Looking for suggestions on a MANUAL pole saw/pruner/Lopper

Discussion in 'Tree Service Equipment' started by Twinlakes, Apr 29, 2014.

  1. Twinlakes

    Twinlakes LawnSite Member
    Messages: 129

    Most of my jobs have been below 12'. Usually, I'm capable of reaching most(so far) with a ladder and medium-sized loppers & a hand saw. Looking for an extendable-type that covers all the bases below 12' & up to say 20'(not lopping, but sawing at that height). Having the up to 12' be as LIGHT as possible would be a major plus.
    For like, crown thinning Crepe myrtles & larger Jap. Maples.

    Also, I'm not looking for cheap as much as value.

    Any suggestions(from personal experience) would be greatly appreciated,
    Last edited: Apr 29, 2014
  2. lawnandsnowguy

    lawnandsnowguy LawnSite Member
    Messages: 57

  3. show-n-go

    show-n-go LawnSite Member
    Messages: 232

    I have a Sthil manual pole saw that is awsome. Very sharp, i have only had it for just over a year but so far so good.
  4. rlitman

    rlitman LawnSite Bronze Member
    Messages: 1,763

    I have a Jameson pole. Foam filled fiberglass. Top of the line, with their center cut pruner, a saw head, and a cable hook end. I really don't think there is anything better out there.

    But, the fiberglass poles are heavier than the wood equivalent. The 6' lengths of fiberglass pole are just a tad heavier than the same length of wood in a Seymour Smith pole pruner of mine, and you can really feel it when you put three poles together.

    Still, I reach for the fiberglass more, because it is a little stiffer, and that makes a big difference when sawing (not on the pull stroke, where bite on the cut comes from the curve of the blade, but on the push stroke where springiness in the pole causes your saw to bounce out of the kerf).

    I have a few blades. Silky is known for their blades. As is Hyabusa (if I spelled that right). Stihl blades look about the same. Right now I switch between two different Fiskars blades. One looks like the Stihl blade (if you know saw blade design, it is a "fleam blade" of the same style as the previous three sources). The other is a "woodzig" type blade that sharpens with a round file like a chainsaw. The former is a little more aggressive, and can get stuck more easily in some situations when I switch to the latter. In any case, I spray my blades with silicone to prevent sticking, and it keeps sap from gumming them up.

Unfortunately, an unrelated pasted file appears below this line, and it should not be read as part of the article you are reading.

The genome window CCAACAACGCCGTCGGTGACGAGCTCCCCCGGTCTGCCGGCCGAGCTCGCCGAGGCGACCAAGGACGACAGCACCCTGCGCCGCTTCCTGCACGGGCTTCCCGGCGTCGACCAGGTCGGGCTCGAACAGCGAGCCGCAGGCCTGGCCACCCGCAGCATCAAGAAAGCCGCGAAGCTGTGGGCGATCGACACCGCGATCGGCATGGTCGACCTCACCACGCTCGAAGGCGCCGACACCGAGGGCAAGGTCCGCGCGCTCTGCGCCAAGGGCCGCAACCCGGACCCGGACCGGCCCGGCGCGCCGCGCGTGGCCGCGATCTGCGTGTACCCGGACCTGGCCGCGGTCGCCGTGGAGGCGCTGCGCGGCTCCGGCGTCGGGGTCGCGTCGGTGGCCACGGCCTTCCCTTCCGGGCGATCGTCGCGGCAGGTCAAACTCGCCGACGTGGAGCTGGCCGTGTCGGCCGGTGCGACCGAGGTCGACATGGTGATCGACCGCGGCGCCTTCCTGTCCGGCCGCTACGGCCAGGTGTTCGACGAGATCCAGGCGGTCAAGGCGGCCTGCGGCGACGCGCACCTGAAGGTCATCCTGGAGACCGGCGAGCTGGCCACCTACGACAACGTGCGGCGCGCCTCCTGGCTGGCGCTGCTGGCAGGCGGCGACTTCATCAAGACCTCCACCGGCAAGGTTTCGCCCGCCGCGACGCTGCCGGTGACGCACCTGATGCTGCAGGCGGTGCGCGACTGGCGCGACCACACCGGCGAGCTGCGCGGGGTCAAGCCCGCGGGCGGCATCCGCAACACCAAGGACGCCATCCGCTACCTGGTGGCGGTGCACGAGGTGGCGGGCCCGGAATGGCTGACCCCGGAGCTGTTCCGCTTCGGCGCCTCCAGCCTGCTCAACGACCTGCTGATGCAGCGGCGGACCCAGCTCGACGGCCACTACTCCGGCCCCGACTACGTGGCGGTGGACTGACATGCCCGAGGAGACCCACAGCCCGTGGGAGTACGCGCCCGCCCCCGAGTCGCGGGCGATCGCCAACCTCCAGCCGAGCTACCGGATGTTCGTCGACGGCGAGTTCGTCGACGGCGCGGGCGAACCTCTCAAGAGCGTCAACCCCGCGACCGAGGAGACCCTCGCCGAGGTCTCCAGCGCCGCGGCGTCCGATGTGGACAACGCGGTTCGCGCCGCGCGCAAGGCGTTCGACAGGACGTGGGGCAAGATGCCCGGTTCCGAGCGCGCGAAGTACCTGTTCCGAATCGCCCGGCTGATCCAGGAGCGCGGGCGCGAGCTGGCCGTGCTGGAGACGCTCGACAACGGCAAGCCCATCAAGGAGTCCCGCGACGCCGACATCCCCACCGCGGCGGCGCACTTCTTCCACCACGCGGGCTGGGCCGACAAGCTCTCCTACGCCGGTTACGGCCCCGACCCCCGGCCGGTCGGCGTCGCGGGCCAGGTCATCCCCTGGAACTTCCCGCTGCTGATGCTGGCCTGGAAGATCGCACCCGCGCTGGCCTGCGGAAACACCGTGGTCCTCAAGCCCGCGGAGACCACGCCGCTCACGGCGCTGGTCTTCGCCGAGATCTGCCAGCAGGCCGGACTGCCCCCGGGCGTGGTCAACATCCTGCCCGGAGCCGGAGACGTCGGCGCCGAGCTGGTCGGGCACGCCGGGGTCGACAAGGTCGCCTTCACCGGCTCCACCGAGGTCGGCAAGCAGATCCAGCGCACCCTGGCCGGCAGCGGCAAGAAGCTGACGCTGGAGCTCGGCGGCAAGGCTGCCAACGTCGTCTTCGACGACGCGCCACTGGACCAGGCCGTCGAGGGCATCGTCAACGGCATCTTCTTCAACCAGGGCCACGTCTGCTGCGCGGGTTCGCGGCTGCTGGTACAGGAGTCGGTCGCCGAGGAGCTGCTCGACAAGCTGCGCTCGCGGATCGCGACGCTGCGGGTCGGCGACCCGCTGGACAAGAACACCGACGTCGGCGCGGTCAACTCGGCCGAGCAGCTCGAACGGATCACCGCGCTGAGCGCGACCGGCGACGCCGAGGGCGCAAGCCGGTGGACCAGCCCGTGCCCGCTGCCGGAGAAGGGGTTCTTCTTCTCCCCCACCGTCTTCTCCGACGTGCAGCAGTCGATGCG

The trees you described may be easier to lop than saw. Just a note, if you're lopping with a pole and rope, wrap the rope about 1 turn around the pole every 10 feet. If you don't, the pole will bow in the direction the rope pulls.
    Last edited: Apr 29, 2014
  5. rlitman

    rlitman LawnSite Bronze Member
    Messages: 1,763

    I just looked up the Stihl PP900 pole pruner. The picture online looks like a dead ringer for the Jameson setup I have, although I do not know if the Stihl is foam filled and tested for dielectric strength.
  6. windflower

    windflower LawnSite Bronze Member
    Messages: 1,108

  7. rlitman

    rlitman LawnSite Bronze Member
    Messages: 1,763

    That price is just for the pole. From what I've seen, they're actually not inexpensive at all.
    However, Wolf Garten makes super quality stuff, most with the same custom quick detach system (they call it multi-star). You can get a rake for that same pole if you want an extra long rake (doing a zen garden maybe). Weeders, edgers, they make all sorts of stuff to fit.

    Sorry I can't find the page in English (their US site does not show hand tools), but this should give you an idea of what they make:
  8. show-n-go

    show-n-go LawnSite Member
    Messages: 232

    Thanks, I couldn't remember the model that i got when i was replying, I am not sure about foam filling though.
  9. Twinlakes

    Twinlakes LawnSite Member
    Messages: 129

    I really appreciate the suggestions guys.
    Been looking into the Stihl product and will probably end up going that direction due to service, support & of course the price!

    Thanks again,
  10. gardengnome

    gardengnome LawnSite Member
    Messages: 102

    I've tried Lesco's pole pruner, Used one time, you can have it! It's heavy and the hook type cutter head does not allow for flush cuts. At around $90 it was not worth it.
    I've run a wolf system pole pruner with anvil head pruner and pruning saw (with short handle) for at least 15 years and love it. I've replaced the pole once because it was worn out and once because some dingbat broke it. (Which is why I tried the other one .....) Lightweight, nice operation, interchangeable heads. I priced a full replacement once and it would have cost around $300 I think for the pole, pruning head, saw and short handle. $20/year ain't bad.

    You did specify "Manual", which Stihl obviously isn't.

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